Iowa State University eclipse research balloon pops, sends ‘cool’ data back to Earth

AMES — Environmental scientists in Iowa are starting to analyze data they collected with a research balloon during the recent solar eclipse. The mission was part “cool factor,” part high-tech research project.

Matthew Nelson, director of the Make to Innovate program at Iowa State University, and a team of seven eclipse chasers trekked to launch their high-tech balloon in Carbondale, Illinois, the only place in the country in the path of the total solar eclipse both this year and in 2017. At an altitude of 95,000 feet, the craft studied the atmospheric effects of the eclipse, but Nelson said there were also less scientific reasons at play.

“One, there’s the cool factor,” Nelson explained. “It’s really kind of an interesting effect and it looks spectacular. I mean, you can see the whole round shadow as it moves across the ground. It’s very much like seeing the eclipse itself. It’s kind of one of those surreal types of things.”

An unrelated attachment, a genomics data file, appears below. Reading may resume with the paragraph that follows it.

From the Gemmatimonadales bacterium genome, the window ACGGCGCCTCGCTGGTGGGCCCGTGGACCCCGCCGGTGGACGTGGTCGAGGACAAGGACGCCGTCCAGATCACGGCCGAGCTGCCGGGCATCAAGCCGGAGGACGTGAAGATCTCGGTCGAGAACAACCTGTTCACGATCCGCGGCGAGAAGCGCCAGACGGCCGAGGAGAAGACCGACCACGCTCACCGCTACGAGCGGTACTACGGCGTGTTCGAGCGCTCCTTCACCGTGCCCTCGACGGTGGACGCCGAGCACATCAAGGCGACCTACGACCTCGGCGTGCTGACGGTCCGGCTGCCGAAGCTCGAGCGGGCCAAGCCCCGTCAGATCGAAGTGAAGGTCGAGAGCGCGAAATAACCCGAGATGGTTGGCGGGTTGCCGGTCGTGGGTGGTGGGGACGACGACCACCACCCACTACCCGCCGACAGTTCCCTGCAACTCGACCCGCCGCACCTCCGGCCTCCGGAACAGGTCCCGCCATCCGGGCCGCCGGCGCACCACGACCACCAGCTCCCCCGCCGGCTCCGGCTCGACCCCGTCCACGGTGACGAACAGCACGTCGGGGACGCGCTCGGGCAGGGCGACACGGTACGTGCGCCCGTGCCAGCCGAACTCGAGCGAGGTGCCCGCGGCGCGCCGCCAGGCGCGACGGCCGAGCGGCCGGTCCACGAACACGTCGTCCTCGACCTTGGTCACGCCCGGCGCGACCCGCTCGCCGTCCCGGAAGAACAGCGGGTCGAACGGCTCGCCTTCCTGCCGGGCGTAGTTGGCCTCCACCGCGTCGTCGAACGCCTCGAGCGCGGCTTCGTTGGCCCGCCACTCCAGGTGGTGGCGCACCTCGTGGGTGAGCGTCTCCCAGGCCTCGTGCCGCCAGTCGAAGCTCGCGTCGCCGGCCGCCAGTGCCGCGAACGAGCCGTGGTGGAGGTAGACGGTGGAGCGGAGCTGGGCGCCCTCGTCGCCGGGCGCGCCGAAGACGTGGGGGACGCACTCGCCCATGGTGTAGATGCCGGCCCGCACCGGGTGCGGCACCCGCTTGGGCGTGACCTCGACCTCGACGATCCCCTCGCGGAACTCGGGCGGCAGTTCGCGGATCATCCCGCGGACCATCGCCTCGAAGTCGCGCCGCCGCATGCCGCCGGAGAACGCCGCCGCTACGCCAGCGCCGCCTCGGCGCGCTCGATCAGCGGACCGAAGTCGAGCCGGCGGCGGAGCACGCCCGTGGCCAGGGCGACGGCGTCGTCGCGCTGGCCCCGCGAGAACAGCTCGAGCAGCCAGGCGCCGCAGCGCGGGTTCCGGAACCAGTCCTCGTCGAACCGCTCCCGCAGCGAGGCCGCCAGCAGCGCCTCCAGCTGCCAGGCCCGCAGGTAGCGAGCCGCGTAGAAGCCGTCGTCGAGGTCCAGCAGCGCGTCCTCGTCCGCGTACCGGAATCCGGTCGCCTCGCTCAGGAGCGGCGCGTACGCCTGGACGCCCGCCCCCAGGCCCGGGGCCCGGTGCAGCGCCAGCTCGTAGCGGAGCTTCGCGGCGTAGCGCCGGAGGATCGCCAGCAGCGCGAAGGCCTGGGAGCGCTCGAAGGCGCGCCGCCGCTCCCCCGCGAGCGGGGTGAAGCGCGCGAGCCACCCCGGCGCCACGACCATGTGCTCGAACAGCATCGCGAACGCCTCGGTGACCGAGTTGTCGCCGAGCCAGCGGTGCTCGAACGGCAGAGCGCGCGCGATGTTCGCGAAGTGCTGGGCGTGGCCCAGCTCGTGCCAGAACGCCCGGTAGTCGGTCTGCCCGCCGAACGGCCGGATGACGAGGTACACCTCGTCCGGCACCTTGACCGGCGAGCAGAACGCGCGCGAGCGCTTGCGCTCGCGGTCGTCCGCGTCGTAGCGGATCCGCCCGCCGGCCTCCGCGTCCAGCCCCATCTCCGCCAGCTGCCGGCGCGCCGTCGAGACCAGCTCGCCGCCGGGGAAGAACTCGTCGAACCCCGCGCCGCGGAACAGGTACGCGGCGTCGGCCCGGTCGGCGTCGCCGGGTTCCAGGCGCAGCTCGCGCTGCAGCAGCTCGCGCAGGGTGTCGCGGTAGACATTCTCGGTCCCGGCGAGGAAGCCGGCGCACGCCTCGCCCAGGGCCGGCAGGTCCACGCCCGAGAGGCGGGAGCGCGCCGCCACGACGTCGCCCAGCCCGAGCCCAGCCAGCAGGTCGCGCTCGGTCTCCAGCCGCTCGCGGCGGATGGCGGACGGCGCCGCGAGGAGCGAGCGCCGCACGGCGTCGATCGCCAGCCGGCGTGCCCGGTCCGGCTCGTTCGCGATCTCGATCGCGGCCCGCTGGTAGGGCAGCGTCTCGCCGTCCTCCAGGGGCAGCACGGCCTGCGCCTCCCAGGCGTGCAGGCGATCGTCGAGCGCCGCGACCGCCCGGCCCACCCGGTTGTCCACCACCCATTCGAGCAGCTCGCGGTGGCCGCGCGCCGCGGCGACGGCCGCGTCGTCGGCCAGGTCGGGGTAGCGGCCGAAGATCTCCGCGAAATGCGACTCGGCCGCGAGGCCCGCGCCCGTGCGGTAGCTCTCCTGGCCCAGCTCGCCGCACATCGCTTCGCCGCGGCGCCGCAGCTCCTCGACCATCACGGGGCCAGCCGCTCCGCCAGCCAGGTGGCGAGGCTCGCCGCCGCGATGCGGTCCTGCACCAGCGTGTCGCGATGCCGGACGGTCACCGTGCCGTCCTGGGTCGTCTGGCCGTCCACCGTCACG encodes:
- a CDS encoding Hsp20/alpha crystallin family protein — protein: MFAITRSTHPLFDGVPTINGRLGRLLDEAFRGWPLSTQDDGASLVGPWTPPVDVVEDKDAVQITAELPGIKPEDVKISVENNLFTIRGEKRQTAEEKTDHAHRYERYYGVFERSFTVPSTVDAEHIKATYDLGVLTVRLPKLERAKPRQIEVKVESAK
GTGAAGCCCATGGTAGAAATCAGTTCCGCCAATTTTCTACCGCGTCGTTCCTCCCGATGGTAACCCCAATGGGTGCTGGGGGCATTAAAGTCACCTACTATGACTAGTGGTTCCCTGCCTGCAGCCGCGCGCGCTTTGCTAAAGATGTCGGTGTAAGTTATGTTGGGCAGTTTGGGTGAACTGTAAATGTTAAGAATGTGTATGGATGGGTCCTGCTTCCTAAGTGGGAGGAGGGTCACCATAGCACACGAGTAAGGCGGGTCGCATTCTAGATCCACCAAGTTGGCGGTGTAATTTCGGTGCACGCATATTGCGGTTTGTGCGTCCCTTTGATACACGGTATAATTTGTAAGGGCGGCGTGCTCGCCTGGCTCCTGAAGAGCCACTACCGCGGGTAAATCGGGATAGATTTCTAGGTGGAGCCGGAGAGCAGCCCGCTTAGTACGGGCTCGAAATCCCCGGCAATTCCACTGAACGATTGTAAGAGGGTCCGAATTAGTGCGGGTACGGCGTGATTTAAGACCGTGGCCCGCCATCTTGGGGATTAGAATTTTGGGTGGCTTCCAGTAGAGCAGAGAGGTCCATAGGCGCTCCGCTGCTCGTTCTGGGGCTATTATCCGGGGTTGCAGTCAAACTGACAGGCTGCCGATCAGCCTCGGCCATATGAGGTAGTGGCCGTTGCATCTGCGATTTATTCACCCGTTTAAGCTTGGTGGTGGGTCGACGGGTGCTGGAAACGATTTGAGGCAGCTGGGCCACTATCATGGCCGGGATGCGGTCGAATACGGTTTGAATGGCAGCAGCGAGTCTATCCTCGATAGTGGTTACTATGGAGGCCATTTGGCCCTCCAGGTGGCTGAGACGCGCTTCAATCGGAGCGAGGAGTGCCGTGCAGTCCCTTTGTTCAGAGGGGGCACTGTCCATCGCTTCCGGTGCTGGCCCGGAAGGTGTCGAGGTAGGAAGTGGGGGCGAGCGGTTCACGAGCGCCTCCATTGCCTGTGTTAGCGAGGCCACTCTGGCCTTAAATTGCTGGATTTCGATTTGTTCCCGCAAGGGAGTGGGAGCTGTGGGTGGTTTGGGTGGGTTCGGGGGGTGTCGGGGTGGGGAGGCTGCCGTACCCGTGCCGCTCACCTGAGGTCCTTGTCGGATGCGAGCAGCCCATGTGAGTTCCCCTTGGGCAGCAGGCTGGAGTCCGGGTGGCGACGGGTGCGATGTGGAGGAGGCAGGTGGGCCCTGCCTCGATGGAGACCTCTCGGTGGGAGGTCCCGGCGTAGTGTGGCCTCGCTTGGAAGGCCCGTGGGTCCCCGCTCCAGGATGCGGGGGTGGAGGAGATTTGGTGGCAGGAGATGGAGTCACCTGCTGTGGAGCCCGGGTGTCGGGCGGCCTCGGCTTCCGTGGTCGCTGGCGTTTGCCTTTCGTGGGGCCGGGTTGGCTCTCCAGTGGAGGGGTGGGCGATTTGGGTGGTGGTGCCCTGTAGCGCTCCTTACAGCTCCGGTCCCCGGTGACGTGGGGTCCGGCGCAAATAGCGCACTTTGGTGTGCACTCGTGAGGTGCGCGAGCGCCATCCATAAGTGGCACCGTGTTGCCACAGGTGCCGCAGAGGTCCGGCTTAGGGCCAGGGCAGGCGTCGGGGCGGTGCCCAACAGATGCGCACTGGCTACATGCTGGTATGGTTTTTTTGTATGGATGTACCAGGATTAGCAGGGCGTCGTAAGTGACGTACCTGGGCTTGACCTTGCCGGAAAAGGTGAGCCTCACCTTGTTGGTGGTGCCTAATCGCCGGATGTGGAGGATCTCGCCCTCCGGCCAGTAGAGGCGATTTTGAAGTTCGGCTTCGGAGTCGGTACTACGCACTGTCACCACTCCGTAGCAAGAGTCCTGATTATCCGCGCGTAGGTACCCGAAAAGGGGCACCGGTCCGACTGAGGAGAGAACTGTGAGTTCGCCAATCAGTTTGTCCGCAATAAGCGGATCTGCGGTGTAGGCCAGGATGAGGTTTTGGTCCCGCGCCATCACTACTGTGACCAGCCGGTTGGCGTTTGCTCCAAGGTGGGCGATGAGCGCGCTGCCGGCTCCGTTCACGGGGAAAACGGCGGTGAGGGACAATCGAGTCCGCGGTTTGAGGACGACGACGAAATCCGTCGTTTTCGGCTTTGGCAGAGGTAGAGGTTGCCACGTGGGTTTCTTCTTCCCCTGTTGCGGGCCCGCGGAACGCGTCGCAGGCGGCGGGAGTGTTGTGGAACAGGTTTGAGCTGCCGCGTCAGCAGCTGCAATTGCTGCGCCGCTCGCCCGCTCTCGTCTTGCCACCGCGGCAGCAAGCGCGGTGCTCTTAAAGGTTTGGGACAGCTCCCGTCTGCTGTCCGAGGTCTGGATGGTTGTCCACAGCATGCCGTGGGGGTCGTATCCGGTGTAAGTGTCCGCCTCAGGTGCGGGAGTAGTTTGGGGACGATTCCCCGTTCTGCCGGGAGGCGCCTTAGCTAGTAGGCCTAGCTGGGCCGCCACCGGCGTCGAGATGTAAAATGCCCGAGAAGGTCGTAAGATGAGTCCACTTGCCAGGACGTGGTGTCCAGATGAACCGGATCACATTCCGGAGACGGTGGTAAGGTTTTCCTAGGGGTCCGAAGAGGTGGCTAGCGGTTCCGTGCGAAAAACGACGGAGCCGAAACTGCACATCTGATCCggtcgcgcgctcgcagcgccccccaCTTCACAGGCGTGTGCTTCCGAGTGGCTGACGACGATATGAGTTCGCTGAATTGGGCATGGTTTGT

Beyond recording video of the shadows, the balloon collected highly technical atmospheric and solar data, which Nelson is starting to study. Video from the balloon, and its flight path, are online.

Nelson noted the balloon was monitoring atmospheric pressure, humidity levels, temperature and solar radiation during the eclipse, things they do not typically have the chance to study.

“We can measure some of the solar flares, and stuff like that, when the bulk of the sun is blocked out like that,” Nelson stressed. “It’s a unique opportunity to see what can we learn from these eclipses.”

Once the balloon had done its job and was beginning to return to Earth, it detached from the high-tech gear, ascended well beyond its “cruising altitude” and popped. Nelson was able to collect the gear, which landed safely, thanks to a parachute.